- It ought to be possible to map the hardware buttons (volume, power) to specific keys in Grub, possibly using a locale. This would allow selections to be made without a keyboard.
 
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intense.feel

New member
Feb 24, 2017
2
3
android install

This might be related as I was just installing windows on Android version and now reverted back (https://forum.xda-developers.com/showpost.php?p=77556606&postcount=44), couple of observations that might help you: On android reinstall back it required to activate halo keyboard to get it working again, there was a phone code entered into the search bar to get it activated which triggered something called easyimage app. In android stock image you can actually find easyimage.zip which I guess is this "fake android update" to install the halo keyboard. Inside the zip are *.so libraries and some files related to halo keyboard and ink pen so you could try to play with those to get it working under classic Linux.

DNX mode allows to boot EFI via a USB cable &*fastboot (I guess windows version have also this as I activated it somewhere in BIOS?) so this can be also alternative version of booting an OS. IMHO Grub can also chainload iso image directly (I did it in past on normal PC, it was a couple of years ago so I can't find the guide to do it now) so in theory you can just place the Linux ISO image as a normal iso file on disk and tell GRUB to chainload that directly. Since it's possible to revert the Windows installation back to Android it might even be possible to dualboot. Android bootloader is also EFI based (kernelflinger) so you could also play with that. TWRP recovery image have full touch support for screen so that might be also a help when digging for configuration or extracting it from the sources.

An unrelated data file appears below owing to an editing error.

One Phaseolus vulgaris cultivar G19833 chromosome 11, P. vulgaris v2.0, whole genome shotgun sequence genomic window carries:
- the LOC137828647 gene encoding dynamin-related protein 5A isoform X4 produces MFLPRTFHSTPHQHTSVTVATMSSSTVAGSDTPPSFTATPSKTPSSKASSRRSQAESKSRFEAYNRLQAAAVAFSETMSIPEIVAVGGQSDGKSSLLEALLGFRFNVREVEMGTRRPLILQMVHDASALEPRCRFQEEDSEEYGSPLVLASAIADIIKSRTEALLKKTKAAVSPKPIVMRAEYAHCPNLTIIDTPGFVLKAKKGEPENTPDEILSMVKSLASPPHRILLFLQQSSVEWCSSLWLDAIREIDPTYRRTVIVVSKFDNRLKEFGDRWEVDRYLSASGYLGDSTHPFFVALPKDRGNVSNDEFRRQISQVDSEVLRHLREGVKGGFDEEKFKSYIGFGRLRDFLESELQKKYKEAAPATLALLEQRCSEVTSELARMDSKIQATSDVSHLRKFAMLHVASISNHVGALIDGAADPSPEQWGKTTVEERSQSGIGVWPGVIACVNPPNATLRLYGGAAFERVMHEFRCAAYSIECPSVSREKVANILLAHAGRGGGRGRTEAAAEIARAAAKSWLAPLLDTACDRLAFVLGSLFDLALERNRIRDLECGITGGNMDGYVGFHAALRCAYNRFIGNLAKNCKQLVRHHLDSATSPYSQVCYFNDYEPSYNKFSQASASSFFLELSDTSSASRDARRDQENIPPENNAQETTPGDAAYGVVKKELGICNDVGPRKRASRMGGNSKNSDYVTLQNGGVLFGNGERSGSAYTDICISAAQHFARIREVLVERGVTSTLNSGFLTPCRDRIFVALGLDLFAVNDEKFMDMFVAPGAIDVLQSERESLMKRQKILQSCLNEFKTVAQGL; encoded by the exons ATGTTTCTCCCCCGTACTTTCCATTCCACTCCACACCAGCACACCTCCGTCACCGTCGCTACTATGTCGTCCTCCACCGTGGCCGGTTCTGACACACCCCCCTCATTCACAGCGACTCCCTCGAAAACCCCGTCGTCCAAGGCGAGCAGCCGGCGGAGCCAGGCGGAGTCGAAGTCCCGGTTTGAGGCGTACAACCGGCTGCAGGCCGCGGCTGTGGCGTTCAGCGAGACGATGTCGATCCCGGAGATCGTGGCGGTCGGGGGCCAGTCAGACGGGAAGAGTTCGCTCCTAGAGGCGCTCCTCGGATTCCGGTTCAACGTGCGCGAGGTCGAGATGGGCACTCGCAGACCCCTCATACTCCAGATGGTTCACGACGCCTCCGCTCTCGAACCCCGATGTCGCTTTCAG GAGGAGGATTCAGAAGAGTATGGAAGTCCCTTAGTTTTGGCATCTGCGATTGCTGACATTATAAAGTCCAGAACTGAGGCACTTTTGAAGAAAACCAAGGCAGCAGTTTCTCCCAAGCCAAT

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jimnarey

New member
Apr 26, 2018
4
3
...you can actually find easyimage.zip which I guess is this "fake android update" to install the halo keyboard. Inside the zip are *.so libraries and some files related to halo keyboard and ink pen so you could try to play with those to get it working under classic Linux.

This is really helpful, thank you. I'll have a look at what's there.

Still no progress with the battery gauge...
 
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thipok17

Senior Member
Mar 9, 2014
91
17
18
Trang
tinlethax.wordpress.com
This might be related as I was just installing windows on Android version and now reverted back (https://forum.xda-developers.com/showpost.php?p=77556606&postcount=44), couple of observations that might help you: On android reinstall back it required to activate halo keyboard to get it working again, there was a phone code entered into the search bar to get it activated which triggered something called easyimage app. In android stock image you can actually find easyimage.zip which I guess is this "fake android update" to install the halo keyboard. Inside the zip are *.so libraries and some files related to halo keyboard and ink pen so you could try to play with those to get it working under classic Linux.

DNX mode allows to boot EFI via a USB cable &*fastboot (I guess windows version have also this as I activated it somewhere in BIOS?) so this can be also alternative version of booting an OS. IMHO Grub can also chainload iso image directly (I did it in past on normal PC, it was a couple of years ago so I can't find the guide to do it now) so in theory you can just place the Linux ISO image as a normal iso file on disk and tell GRUB to chainload that directly. Since it's possible to revert the Windows installation back to Android it might even be possible to dualboot. Android bootloader is also EFI based (kernelflinger) so you could also play with that. TWRP recovery image have full touch support for screen so that might be also a help when digging for configuration or extracting it from the sources.